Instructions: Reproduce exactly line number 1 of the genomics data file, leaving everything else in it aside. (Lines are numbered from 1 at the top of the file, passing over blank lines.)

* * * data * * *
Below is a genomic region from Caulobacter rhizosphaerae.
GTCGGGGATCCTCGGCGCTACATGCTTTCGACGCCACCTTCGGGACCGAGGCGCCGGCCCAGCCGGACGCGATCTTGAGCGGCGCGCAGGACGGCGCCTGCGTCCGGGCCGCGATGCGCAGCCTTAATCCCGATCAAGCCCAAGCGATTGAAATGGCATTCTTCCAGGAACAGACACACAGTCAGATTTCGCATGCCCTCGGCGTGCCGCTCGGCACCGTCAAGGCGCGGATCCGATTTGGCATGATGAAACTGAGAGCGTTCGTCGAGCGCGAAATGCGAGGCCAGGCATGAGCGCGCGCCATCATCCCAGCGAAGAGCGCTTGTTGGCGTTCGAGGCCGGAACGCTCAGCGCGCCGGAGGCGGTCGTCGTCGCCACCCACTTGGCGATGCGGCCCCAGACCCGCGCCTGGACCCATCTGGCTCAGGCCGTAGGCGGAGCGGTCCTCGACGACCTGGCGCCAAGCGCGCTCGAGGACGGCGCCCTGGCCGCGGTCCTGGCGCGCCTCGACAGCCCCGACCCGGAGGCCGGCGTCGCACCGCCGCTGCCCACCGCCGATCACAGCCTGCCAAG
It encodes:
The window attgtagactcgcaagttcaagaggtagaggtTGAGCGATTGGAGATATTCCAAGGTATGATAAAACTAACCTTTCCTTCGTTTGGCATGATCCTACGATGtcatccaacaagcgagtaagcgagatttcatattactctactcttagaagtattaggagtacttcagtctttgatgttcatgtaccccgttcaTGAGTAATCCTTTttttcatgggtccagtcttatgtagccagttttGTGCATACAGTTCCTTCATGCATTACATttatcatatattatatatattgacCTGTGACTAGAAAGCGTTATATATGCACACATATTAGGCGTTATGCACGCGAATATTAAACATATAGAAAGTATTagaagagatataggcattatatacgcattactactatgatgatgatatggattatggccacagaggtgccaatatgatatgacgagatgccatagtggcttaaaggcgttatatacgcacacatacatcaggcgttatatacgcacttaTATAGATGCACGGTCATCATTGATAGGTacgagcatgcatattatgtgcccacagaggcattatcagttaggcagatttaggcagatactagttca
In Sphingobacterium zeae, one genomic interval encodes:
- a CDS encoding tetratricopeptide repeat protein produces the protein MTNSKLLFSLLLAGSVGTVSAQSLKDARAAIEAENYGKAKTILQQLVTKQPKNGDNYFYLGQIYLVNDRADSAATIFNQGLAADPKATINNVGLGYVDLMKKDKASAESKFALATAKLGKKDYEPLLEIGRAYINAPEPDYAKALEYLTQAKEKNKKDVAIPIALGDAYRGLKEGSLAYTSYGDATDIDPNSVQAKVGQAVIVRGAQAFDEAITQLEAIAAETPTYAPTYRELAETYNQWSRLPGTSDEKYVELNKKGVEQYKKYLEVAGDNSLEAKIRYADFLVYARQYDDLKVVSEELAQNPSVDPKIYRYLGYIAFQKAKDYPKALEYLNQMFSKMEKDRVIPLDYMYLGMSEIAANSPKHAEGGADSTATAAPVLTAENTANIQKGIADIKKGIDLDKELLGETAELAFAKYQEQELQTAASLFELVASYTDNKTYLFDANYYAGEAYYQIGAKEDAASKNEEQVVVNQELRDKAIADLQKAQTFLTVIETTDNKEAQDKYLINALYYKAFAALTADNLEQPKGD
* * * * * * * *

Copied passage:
Below is a genomic region from Caulobacter rhizosphaerae.